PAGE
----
Two Roundhouses with Greenhouse earthbag house design (click to enlarge)

Two Roundhouses with Greenhouse earthbag house design (click to enlarge)


This is my second plan that’s designed specifically for building roundhouses in stages. As I stated in a previous blog post, I think building roundhouses like this is the simplest, easiest way to build an earthbag home: build in stages, one roundhouse at a time so you can pay with cash and move in right away. It’s far easier to start small and add on later than jump right into building a large home that could take months or even years.

Please note, this design illustrates just one of many possible ways to build in stages with an added greenhouse. Many of my clients come up with their own design, often by combining various plans and options of mine. So have fun. Make a simple sketch and send to me at strawhouses [AT] yahoo.com for a free estimate. One easy way to do this is to print the plans from my website and cut out the parts you’re interested in. Rearrange the parts as you wish, glue them to another piece of paper, and draw any remaining parts by hand. Write notes on your sketch if needed. Scan and save as a jpeg file and email to me. This could also be a fun school project and good way to learn about designing houses.

Two Roundhouses with Greenhouse floorplan (click to enlarge)

Two Roundhouses with Greenhouse floorplan (click to enlarge)


This unique design combines:
Hobbit House: 471 sq. ft. interior, optional 471 sq. ft. loft, one bedroom, one bath, Footprint: 28′-6″ diameter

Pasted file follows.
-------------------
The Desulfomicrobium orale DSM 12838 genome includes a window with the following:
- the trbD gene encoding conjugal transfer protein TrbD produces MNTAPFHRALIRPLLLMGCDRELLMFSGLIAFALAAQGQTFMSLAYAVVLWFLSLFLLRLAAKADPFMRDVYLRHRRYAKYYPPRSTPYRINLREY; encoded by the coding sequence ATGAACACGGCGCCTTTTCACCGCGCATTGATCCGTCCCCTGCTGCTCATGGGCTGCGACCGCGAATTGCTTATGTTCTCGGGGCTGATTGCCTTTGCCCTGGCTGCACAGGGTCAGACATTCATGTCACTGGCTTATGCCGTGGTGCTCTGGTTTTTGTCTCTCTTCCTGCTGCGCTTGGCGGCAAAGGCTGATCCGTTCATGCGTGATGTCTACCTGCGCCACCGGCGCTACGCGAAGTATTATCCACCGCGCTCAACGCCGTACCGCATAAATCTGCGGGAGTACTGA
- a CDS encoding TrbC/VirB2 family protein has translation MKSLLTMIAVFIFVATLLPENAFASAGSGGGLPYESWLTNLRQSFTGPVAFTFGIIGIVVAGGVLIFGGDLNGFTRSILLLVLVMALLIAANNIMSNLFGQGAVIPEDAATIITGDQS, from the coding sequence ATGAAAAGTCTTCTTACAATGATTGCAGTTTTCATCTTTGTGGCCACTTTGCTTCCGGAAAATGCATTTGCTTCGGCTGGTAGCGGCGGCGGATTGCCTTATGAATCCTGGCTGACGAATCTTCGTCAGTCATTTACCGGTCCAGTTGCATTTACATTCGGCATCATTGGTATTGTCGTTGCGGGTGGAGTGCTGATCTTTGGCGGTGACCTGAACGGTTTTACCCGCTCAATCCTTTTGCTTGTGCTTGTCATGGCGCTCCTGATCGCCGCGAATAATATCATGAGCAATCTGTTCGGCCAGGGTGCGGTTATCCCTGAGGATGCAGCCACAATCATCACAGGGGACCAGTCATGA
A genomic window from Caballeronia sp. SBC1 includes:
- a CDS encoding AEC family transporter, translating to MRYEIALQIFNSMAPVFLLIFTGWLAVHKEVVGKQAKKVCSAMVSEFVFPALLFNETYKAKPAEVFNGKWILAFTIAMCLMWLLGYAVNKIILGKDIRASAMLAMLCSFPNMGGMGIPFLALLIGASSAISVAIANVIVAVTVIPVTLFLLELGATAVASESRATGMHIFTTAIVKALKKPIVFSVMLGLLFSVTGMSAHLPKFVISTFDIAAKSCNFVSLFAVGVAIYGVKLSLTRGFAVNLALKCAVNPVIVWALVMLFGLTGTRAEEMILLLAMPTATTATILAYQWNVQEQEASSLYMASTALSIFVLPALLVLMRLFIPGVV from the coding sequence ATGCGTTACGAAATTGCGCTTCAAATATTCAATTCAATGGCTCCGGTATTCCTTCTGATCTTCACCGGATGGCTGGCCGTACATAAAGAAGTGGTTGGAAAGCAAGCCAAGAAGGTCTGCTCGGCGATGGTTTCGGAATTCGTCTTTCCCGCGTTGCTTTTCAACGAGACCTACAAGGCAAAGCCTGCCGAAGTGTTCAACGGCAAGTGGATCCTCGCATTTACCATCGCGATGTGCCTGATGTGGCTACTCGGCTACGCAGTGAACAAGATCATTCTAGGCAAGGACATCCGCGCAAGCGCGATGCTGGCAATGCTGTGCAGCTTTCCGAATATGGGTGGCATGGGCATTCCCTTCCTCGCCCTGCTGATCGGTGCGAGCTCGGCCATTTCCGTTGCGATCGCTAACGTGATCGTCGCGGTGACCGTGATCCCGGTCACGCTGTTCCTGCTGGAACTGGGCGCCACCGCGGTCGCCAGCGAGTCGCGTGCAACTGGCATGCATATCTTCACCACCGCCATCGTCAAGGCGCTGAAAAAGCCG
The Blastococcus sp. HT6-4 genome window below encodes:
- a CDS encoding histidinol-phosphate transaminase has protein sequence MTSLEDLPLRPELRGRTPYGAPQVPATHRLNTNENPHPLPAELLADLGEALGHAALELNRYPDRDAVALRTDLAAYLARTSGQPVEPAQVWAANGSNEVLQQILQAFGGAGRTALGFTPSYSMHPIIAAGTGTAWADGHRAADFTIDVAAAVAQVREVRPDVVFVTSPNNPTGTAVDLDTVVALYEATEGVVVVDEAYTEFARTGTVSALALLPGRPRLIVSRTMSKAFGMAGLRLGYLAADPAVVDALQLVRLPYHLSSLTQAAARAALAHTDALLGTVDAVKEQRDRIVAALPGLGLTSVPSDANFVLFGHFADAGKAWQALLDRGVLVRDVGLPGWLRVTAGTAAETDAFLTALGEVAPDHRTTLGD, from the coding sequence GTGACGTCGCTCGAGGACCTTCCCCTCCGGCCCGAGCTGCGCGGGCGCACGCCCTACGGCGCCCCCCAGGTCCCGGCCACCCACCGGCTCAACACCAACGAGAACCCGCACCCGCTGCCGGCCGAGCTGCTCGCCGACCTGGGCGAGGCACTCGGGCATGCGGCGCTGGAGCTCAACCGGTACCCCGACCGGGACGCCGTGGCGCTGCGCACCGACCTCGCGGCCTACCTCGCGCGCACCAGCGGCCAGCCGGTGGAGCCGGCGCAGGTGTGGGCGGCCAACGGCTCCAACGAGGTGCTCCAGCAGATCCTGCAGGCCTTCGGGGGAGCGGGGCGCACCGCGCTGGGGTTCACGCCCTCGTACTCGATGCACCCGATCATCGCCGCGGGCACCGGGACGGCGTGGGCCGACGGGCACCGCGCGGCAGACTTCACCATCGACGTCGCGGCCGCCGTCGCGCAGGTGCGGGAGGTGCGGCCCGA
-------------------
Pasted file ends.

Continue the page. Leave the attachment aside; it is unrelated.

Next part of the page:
Roundhouse Studio (master bedroom in this design): 177 sq. ft. interior, fold-out bed, 1 bath, Footprint: 18′ diameter, plus buttress
– Greenhouse for year-round food production: 70 sq. ft. interior
Total: 718 sq. ft. interior, Footprint: 38 x 52 ft.

Nearly 130 more designs at Earthbag House Plans
Related:
Three Roundhouses Design


Comments

Two Roundhouses with Greenhouse — 7 Comments

  1. Pingback: Double Unit Ecoresort « Earthbag House Plans

  2. My suggestion for building house components in stages like Owen suggests is to completely frame the future door or window as if it were going in right away, and then before the plaster if applied, fill that opening with earthbags temporarily. That way it is easy to remove the bags when the time comes for the addition without worrying about the messy proposition of cutting through a bag wall.

    Another observation about Owen’s design is that, in my experience, a truly functional greenhouse really needs to have glazing from above as well as from one side. Especially for year round use, this is essential.

  3. Serendipity. My wife and I were just talking about a similar design and build plan… start with a main ‘house’ then spawn others as time and money allow.

    We look forward to working with you.

    • It causes some extra work, but it’s mostly standard carpentry. People build additions all the time onto the side of existing houses. The added trouble would be far preferable than paying tons of money toward a mortgage. As far as the earthbags, you can use rebar pounded in at an angle to join the walls.

      Note on the greenhouse roof: Use short trusses at 2′ on center, and frame in the ends that join the roundhouse roofs. Use string-lines and fit one board at a time. It’s not complicated, just a bit time consuming.

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